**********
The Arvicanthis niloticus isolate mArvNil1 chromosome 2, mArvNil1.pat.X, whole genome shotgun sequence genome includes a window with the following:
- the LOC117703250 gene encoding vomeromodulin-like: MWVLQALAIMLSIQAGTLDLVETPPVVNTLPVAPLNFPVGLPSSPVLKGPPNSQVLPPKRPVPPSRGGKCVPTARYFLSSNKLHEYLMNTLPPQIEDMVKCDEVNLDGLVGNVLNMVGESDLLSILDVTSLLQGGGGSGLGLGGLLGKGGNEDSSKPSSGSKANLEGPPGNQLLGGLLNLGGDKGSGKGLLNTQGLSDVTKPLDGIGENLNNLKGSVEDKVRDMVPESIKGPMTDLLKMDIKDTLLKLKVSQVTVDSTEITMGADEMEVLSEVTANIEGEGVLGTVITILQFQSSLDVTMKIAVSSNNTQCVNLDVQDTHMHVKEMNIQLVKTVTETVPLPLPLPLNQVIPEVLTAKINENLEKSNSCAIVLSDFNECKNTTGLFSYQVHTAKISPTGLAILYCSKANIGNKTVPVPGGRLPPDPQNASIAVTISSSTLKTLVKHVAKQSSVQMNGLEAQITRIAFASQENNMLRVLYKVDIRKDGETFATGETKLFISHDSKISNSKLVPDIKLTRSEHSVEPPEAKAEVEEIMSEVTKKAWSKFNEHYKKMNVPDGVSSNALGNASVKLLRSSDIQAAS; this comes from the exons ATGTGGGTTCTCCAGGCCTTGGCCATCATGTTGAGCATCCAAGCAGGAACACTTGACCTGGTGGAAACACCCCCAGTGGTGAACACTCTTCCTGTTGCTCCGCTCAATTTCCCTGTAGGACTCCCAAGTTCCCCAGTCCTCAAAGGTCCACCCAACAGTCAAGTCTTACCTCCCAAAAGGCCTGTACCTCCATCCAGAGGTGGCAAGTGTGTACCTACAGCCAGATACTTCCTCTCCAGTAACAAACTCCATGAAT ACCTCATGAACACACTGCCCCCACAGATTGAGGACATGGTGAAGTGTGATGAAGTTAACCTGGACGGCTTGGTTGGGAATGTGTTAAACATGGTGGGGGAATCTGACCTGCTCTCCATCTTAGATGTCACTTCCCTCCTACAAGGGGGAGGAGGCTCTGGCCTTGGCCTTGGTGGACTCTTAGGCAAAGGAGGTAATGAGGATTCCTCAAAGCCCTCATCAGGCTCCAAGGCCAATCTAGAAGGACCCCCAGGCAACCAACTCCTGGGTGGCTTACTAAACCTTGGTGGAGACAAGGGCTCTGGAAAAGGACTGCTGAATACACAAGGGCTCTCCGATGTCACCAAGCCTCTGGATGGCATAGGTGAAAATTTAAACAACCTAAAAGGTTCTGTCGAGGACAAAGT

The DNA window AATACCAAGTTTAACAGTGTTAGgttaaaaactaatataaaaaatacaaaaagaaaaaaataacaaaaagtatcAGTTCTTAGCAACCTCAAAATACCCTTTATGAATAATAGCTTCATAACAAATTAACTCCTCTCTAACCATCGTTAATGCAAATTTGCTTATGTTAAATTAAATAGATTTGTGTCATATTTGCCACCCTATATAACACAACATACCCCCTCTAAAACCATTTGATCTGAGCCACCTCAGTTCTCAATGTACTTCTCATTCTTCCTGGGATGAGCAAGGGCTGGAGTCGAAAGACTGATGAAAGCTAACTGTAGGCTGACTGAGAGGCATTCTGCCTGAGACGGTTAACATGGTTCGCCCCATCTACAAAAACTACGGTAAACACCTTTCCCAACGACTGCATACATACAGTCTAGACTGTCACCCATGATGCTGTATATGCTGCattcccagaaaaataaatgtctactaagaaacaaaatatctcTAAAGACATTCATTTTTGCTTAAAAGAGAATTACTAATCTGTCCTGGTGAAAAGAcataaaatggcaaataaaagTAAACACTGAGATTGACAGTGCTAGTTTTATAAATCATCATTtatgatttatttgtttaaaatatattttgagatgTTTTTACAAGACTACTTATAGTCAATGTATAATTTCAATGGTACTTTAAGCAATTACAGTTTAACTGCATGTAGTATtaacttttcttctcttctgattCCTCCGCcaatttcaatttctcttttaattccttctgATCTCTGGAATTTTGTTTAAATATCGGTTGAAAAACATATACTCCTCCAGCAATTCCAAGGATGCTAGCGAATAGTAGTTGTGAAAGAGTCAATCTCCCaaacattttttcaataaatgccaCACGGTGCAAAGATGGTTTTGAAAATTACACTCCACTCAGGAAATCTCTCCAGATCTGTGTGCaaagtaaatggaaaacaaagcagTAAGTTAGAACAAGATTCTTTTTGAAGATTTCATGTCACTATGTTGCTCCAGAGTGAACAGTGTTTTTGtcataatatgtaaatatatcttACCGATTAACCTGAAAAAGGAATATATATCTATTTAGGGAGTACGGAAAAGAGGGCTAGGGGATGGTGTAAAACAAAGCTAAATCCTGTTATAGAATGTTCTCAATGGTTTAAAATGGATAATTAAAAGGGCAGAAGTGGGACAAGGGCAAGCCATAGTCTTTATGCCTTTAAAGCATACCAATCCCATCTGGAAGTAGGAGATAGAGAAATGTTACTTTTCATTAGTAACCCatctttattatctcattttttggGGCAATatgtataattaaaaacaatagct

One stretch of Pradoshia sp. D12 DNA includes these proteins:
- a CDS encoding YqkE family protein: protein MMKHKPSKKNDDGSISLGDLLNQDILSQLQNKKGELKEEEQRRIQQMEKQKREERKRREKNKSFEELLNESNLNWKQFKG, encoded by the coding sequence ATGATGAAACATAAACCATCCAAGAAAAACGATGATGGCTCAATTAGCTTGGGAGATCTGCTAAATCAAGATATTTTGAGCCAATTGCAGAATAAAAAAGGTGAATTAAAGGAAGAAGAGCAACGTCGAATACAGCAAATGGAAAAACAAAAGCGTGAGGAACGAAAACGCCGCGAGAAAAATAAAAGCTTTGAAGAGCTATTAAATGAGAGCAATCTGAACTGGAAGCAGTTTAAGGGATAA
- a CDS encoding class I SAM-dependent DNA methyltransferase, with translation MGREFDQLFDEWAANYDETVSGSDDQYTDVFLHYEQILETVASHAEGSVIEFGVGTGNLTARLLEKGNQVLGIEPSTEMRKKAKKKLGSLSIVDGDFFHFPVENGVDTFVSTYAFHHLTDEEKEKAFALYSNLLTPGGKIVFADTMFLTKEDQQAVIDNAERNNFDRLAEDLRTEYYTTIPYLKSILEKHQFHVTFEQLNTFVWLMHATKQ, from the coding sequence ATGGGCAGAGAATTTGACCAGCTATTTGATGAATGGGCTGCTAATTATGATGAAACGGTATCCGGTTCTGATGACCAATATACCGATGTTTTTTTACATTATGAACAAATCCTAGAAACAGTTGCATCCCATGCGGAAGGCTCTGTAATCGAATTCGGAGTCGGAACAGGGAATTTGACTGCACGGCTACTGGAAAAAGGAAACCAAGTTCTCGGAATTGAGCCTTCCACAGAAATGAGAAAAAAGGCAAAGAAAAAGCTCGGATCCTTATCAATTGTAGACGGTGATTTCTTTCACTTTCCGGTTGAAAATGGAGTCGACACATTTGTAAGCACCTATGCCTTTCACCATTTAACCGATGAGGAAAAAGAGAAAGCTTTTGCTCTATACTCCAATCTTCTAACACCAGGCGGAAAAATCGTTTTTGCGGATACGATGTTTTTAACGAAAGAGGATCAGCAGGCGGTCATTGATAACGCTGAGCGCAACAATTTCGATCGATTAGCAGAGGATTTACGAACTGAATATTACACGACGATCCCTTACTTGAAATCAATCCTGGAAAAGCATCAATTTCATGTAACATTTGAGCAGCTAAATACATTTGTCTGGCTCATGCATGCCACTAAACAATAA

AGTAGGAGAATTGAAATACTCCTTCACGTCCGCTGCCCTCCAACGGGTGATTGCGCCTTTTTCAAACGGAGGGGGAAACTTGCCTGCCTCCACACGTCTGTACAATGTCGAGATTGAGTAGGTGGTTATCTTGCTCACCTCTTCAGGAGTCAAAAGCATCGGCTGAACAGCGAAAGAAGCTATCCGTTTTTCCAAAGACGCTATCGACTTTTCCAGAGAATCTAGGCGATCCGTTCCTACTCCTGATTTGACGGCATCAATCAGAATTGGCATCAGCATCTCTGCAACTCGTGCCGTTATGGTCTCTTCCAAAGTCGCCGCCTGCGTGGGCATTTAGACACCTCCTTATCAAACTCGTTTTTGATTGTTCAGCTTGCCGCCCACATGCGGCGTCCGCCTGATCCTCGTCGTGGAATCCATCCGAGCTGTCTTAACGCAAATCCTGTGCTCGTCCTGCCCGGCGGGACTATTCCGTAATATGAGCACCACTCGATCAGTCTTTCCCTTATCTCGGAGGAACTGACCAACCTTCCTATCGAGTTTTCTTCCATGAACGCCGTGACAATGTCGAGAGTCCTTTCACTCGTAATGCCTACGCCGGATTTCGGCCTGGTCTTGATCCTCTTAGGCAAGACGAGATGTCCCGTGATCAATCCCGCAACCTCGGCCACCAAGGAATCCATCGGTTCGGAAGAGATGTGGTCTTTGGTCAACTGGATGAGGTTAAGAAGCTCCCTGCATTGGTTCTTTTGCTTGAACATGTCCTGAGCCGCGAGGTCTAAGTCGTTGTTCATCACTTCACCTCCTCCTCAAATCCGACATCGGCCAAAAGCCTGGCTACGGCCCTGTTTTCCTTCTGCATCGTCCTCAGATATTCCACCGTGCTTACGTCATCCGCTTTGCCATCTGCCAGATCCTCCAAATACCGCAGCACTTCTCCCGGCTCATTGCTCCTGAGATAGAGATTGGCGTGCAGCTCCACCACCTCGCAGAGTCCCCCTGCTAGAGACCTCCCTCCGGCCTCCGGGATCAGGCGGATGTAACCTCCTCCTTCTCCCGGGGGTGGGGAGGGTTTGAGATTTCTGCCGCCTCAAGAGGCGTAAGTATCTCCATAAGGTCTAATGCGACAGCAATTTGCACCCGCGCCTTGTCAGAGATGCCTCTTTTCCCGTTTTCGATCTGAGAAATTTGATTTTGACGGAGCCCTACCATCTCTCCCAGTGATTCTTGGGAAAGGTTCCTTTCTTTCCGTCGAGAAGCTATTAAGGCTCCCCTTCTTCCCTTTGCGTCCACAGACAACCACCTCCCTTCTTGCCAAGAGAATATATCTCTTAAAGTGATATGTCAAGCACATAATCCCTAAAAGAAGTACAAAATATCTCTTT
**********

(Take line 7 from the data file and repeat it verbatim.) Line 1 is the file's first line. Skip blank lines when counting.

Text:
AGTAGGAGAATTGAAATACTCCTTCACGTCCGCTGCCCTCCAACGGGTGATTGCGCCTTTTTCAAACGGAGGGGGAAACTTGCCTGCCTCCACACGTCTGTACAATGTCGAGATTGAGTAGGTGGTTATCTTGCTCACCTCTTCAGGAGTCAAAAGCATCGGCTGAACAGCGAAAGAAGCTATCCGTTTTTCCAAAGACGCTATCGACTTTTCCAGAGAATCTAGGCGATCCGTTCCTACTCCTGATTTGACGGCATCAATCAGAATTGGCATCAGCATCTCTGCAACTCGTGCCGTTATGGTCTCTTCCAAAGTCGCCGCCTGCGTGGGCATTTAGACACCTCCTTATCAAACTCGTTTTTGATTGTTCAGCTTGCCGCCCACATGCGGCGTCCGCCTGATCCTCGTCGTGGAATCCATCCGAGCTGTCTTAACGCAAATCCTGTGCTCGTCCTGCCCGGCGGGACTATTCCGTAATATGAGCACCACTCGATCAGTCTTTCCCTTATCTCGGAGGAACTGACCAACCTTCCTATCGAGTTTTCTTCCATGAACGCCGTGACAATGTCGAGAGTCCTTTCACTCGTAATGCCTACGCCGGATTTCGGCCTGGTCTTGATCCTCTTAGGCAAGACGAGATGTCCCGTGATCAATCCCGCAACCTCGGCCACCAAGGAATCCATCGGTTCGGAAGAGATGTGGTCTTTGGTCAACTGGATGAGGTTAAGAAGCTCCCTGCATTGGTTCTTTTGCTTGAACATGTCCTGAGCCGCGAGGTCTAAGTCGTTGTTCATCACTTCACCTCCTCCTCAAATCCGACATCGGCCAAAAGCCTGGCTACGGCCCTGTTTTCCTTCTGCATCGTCCTCAGATATTCCACCGTGCTTACGTCATCCGCTTTGCCATCTGCCAGATCCTCCAAATACCGCAGCACTTCTCCCGGCTCATTGCTCCTGAGATAGAGATTGGCGTGCAGCTCCACCACCTCGCAGAGTCCCCCTGCTAGAGACCTCCCTCCGGCCTCCGGGATCAGGCGGATGTAACCTCCTCCTTCTCCCGGGGGTGGGGAGGGTTTGAGATTTCTGCCGCCTCAAGAGGCGTAAGTATCTCCATAAGGTCTAATGCGACAGCAATTTGCACCCGCGCCTTGTCAGAGATGCCTCTTTTCCCGTTTTCGATCTGAGAAATTTGATTTTGACGGAGCCCTACCATCTCTCCCAGTGATTCTTGGGAAAGGTTCCTTTCTTTCCGTCGAGAAGCTATTAAGGCTCCCCTTCTTCCCTTTGCGTCCACAGACAACCACCTCCCTTCTTGCCAAGAGAATATATCTCTTAAAGTGATATGTCAAGCACATAATCCCTAAAAGAAGTACAAAATATCTCTTT